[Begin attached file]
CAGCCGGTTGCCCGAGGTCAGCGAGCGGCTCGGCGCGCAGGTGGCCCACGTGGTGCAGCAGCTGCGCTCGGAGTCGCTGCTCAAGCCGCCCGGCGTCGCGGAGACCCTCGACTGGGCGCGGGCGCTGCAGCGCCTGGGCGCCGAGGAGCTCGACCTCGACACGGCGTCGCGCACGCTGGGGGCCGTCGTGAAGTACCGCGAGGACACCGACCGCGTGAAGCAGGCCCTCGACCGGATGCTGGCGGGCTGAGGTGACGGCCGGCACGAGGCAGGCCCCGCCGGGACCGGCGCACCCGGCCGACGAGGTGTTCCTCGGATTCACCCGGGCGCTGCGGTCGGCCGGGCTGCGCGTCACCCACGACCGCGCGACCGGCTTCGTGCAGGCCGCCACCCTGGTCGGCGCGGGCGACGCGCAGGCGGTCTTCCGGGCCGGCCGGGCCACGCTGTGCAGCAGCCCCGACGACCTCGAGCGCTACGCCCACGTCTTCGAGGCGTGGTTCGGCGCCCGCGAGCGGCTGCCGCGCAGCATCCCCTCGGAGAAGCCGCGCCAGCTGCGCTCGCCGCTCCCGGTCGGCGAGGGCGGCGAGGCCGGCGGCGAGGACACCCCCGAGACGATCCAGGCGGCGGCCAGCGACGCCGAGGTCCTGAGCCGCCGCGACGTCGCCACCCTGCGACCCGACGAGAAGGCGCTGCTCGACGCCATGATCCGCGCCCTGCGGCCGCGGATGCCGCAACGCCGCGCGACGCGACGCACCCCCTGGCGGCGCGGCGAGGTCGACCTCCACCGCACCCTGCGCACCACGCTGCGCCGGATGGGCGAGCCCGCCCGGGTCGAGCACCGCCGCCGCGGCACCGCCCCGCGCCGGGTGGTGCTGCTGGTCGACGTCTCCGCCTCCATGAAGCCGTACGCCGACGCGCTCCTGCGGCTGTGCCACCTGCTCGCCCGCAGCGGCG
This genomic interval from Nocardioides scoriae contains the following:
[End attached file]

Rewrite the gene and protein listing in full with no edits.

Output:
CAGCCGGTTGCCCGAGGTCAGCGAGCGGCTCGGCGCGCAGGTGGCCCACGTGGTGCAGCAGCTGCGCTCGGAGTCGCTGCTCAAGCCGCCCGGCGTCGCGGAGACCCTCGACTGGGCGCGGGCGCTGCAGCGCCTGGGCGCCGAGGAGCTCGACCTCGACACGGCGTCGCGCACGCTGGGGGCCGTCGTGAAGTACCGCGAGGACACCGACCGCGTGAAGCAGGCCCTCGACCGGATGCTGGCGGGCTGAGGTGACGGCCGGCACGAGGCAGGCCCCGCCGGGACCGGCGCACCCGGCCGACGAGGTGTTCCTCGGATTCACCCGGGCGCTGCGGTCGGCCGGGCTGCGCGTCACCCACGACCGCGCGACCGGCTTCGTGCAGGCCGCCACCCTGGTCGGCGCGGGCGACGCGCAGGCGGTCTTCCGGGCCGGCCGGGCCACGCTGTGCAGCAGCCCCGACGACCTCGAGCGCTACGCCCACGTCTTCGAGGCGTGGTTCGGCGCCCGCGAGCGGCTGCCGCGCAGCATCCCCTCGGAGAAGCCGCGCCAGCTGCGCTCGCCGCTCCCGGTCGGCGAGGGCGGCGAGGCCGGCGGCGAGGACACCCCCGAGACGATCCAGGCGGCGGCCAGCGACGCCGAGGTCCTGAGCCGCCGCGACGTCGCCACCCTGCGACCCGACGAGAAGGCGCTGCTCGACGCCATGATCCGCGCCCTGCGGCCGCGGATGCCGCAACGCCGCGCGACGCGACGCACCCCCTGGCGGCGCGGCGAGGTCGACCTCCACCGCACCCTGCGCACCACGCTGCGCCGGATGGGCGAGCCCGCCCGGGTCGAGCACCGCCGCCGCGGCACCGCCCCGCGCCGGGTGGTGCTGCTGGTCGACGTCTCCGCCTCCATGAAGCCGTACGCCGACGCGCTCCTGCGGCTGTGCCACCTGCTCGCCCGCAGCGGCG
This genomic interval from Nocardioides scoriae contains the following: